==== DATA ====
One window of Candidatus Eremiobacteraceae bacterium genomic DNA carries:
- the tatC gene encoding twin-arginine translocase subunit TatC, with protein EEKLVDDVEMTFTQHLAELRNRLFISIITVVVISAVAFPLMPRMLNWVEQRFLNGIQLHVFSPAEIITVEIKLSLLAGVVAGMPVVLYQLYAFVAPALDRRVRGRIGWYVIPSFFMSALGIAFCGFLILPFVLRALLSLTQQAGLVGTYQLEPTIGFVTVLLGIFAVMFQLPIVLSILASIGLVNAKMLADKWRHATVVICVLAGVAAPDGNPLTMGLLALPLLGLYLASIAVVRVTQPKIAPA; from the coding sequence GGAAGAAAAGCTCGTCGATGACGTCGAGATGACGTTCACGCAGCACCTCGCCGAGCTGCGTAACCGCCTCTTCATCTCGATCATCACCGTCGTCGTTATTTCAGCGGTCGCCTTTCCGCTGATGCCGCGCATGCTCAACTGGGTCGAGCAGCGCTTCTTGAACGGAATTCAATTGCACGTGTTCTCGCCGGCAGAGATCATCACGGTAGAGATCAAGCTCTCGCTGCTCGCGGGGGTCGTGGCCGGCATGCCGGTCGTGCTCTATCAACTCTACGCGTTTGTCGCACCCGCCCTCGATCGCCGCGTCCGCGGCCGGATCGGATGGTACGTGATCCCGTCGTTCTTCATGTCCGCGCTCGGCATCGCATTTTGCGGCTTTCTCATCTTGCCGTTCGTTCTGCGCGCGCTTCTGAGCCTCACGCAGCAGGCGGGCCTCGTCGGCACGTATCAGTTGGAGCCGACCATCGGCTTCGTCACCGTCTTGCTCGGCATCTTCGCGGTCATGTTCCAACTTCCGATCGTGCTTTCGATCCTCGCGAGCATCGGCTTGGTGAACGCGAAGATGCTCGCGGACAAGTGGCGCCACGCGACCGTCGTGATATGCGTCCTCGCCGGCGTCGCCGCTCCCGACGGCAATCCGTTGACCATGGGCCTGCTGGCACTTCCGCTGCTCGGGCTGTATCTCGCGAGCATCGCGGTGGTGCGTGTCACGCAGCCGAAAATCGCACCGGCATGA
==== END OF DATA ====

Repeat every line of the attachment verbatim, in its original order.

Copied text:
One window of Candidatus Eremiobacteraceae bacterium genomic DNA carries:
- the tatC gene encoding twin-arginine translocase subunit TatC, with protein EEKLVDDVEMTFTQHLAELRNRLFISIITVVVISAVAFPLMPRMLNWVEQRFLNGIQLHVFSPAEIITVEIKLSLLAGVVAGMPVVLYQLYAFVAPALDRRVRGRIGWYVIPSFFMSALGIAFCGFLILPFVLRALLSLTQQAGLVGTYQLEPTIGFVTVLLGIFAVMFQLPIVLSILASIGLVNAKMLADKWRHATVVICVLAGVAAPDGNPLTMGLLALPLLGLYLASIAVVRVTQPKIAPA; from the coding sequence GGAAGAAAAGCTCGTCGATGACGTCGAGATGACGTTCACGCAGCACCTCGCCGAGCTGCGTAACCGCCTCTTCATCTCGATCATCACCGTCGTCGTTATTTCAGCGGTCGCCTTTCCGCTGATGCCGCGCATGCTCAACTGGGTCGAGCAGCGCTTCTTGAACGGAATTCAATTGCACGTGTTCTCGCCGGCAGAGATCATCACGGTAGAGATCAAGCTCTCGCTGCTCGCGGGGGTCGTGGCCGGCATGCCGGTCGTGCTCTATCAACTCTACGCGTTTGTCGCACCCGCCCTCGATCGCCGCGTCCGCGGCCGGATCGGATGGTACGTGATCCCGTCGTTCTTCATGTCCGCGCTCGGCATCGCATTTTGCGGCTTTCTCATCTTGCCGTTCGTTCTGCGCGCGCTTCTGAGCCTCACGCAGCAGGCGGGCCTCGTCGGCACGTATCAGTTGGAGCCGACCATCGGCTTCGTCACCGTCTTGCTCGGCATCTTCGCGGTCATGTTCCAACTTCCGATCGTGCTTTCGATCCTCGCGAGCATCGGCTTGGTGAACGCGAAGATGCTCGCGGACAAGTGGCGCCACGCGACCGTCGTGATATGCGTCCTCGCCGGCGTCGCCGCTCCCGACGGCAATCCGTTGACCATGGGCCTGCTGGCACTTCCGCTGCTCGGGCTGTATCTCGCGAGCATCGCGGTGGTGCGTGTCACGCAGCCGAAAATCGCACCGGCATGA